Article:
You’d think it’d be difficult to find anyone willing to jump in the ocean in January after a night of hard partying, but every year thousands of people do just that. The Polar Plunges — both on Sullivan’s Island and Folly Beach — draw thousands of people who want to start the year off fresh with a frigid salt-water baptism.
The Dunleavy’s Pub Polar Plunge on Sullivan’s Island kicks off with a pre-party on Middle Street in front of the pub at 11 a.m. The plunge itself happens at 1 p.m., and the party will continue throughout the day on Middle Street. The Folly Beach plunge, hosted by Snapper Jack’s, will be at the second block of the beach at noon.
Here are some tips for getting the most out of your plunge.
1. Arrive early. Parking will be a nightmare and you’ll have to walk a lot farther than you want to (unless you’re lucky enough to have a friend with a house nearby). And there’s nothing more depressing than showing up after everyone’s already made the plunge and having to go it alone. It’s just not the same.
2. Drink. Pre-gaming will numb your body and your nerves enough to give you the courage to jump in the water. You might need a little hair of the dog to help from New Year’s Eve, anyway. Booze isn’t allowed on the beach at Sullivan’s, but you should be able to find plenty of beer and mimosas at Dunleavy’s pre-party.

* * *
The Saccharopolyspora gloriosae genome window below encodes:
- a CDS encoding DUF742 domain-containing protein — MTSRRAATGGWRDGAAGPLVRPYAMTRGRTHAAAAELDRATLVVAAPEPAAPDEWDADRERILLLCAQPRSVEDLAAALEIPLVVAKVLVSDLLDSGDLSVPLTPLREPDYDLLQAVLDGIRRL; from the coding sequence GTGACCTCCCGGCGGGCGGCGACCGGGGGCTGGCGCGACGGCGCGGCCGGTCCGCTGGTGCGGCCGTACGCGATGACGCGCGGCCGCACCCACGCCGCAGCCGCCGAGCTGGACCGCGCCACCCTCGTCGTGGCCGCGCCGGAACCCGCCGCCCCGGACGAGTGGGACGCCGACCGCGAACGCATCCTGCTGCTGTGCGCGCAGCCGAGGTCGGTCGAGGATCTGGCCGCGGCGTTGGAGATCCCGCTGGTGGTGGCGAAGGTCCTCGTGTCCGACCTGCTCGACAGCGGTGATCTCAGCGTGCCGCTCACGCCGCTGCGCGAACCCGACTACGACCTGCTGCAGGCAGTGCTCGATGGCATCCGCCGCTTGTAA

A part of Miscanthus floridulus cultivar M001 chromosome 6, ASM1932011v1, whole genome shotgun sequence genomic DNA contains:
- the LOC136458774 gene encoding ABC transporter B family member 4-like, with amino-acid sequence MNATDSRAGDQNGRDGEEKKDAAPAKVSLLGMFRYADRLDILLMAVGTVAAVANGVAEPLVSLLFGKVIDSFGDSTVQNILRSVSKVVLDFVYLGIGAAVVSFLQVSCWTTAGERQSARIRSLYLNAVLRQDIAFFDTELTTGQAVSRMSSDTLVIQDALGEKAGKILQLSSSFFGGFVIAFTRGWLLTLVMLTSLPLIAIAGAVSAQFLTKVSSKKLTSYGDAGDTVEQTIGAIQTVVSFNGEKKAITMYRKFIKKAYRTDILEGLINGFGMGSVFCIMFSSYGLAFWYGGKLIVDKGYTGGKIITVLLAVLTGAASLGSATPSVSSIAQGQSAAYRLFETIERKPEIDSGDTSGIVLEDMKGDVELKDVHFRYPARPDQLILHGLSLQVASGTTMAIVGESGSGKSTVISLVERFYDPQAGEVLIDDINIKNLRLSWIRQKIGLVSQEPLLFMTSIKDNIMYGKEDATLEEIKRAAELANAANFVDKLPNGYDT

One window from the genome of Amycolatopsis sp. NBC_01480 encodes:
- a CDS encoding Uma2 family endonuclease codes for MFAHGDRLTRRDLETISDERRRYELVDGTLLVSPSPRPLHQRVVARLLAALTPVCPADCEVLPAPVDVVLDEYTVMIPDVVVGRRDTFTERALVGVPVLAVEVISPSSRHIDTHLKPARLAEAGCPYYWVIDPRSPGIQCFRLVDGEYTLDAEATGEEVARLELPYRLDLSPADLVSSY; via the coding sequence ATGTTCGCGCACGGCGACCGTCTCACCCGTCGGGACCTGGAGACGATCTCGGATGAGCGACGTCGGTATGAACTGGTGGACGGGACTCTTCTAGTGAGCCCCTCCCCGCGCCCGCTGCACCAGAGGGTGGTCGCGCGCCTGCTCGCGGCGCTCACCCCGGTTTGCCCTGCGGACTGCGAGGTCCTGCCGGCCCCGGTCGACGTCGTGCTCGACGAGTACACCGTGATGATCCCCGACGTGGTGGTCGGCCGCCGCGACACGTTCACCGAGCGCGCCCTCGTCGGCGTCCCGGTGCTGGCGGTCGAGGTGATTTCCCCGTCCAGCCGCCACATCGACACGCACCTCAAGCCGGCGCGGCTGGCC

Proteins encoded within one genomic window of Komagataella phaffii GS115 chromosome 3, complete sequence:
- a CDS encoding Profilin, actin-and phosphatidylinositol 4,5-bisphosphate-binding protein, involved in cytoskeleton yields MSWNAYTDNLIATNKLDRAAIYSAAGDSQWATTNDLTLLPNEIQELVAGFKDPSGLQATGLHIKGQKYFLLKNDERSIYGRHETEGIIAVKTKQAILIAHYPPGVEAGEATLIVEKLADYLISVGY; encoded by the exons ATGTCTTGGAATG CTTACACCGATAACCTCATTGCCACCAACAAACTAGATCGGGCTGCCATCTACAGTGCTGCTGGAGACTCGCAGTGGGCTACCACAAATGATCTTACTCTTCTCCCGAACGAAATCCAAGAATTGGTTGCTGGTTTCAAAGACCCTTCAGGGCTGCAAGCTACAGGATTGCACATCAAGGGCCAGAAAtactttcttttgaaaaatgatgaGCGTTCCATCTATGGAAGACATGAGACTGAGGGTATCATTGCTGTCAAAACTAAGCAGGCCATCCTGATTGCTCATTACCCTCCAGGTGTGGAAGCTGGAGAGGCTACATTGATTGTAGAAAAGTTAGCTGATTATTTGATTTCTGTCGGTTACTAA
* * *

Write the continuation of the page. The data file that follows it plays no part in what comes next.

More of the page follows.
3. Dress up… One of the best parts of this event is people-watching, and the people who wear costumes are the best. You’ll also be a lot more likely to get on the news if you’re dressed like a superhero. Some past favorites have included zombies, Octomom (remember her?), and a real-life bride and groom who shared their vows before jumping in the water.
4. …But bring something warm to change in to. You never know if the weather will be mild on New Year’s, but anyone would feel cold walking around in a soaking wet tux on a windy beach. Bring a beach towel, a blanket, and if you plan on partying afterward, a change of clothes.
5. Bring a flag. If you’re going with a big group of friends, you’ll need help finding each other post-plunge, because chances are you’ll lose sight of each other in the fray. Plan a rendezvous point ahead of time, or hoist a unique flag to mark your meeting spot.
6. Give back. It doesn’t cost any money to plunge, but the Sullivan’s Island plunge is a fundraiser for a worthy cause, so consider a donation to the Special Olympics. You can do it on the website or at the event.
Want a peek at what’s in store? Check out our slideshows from past events here and here.
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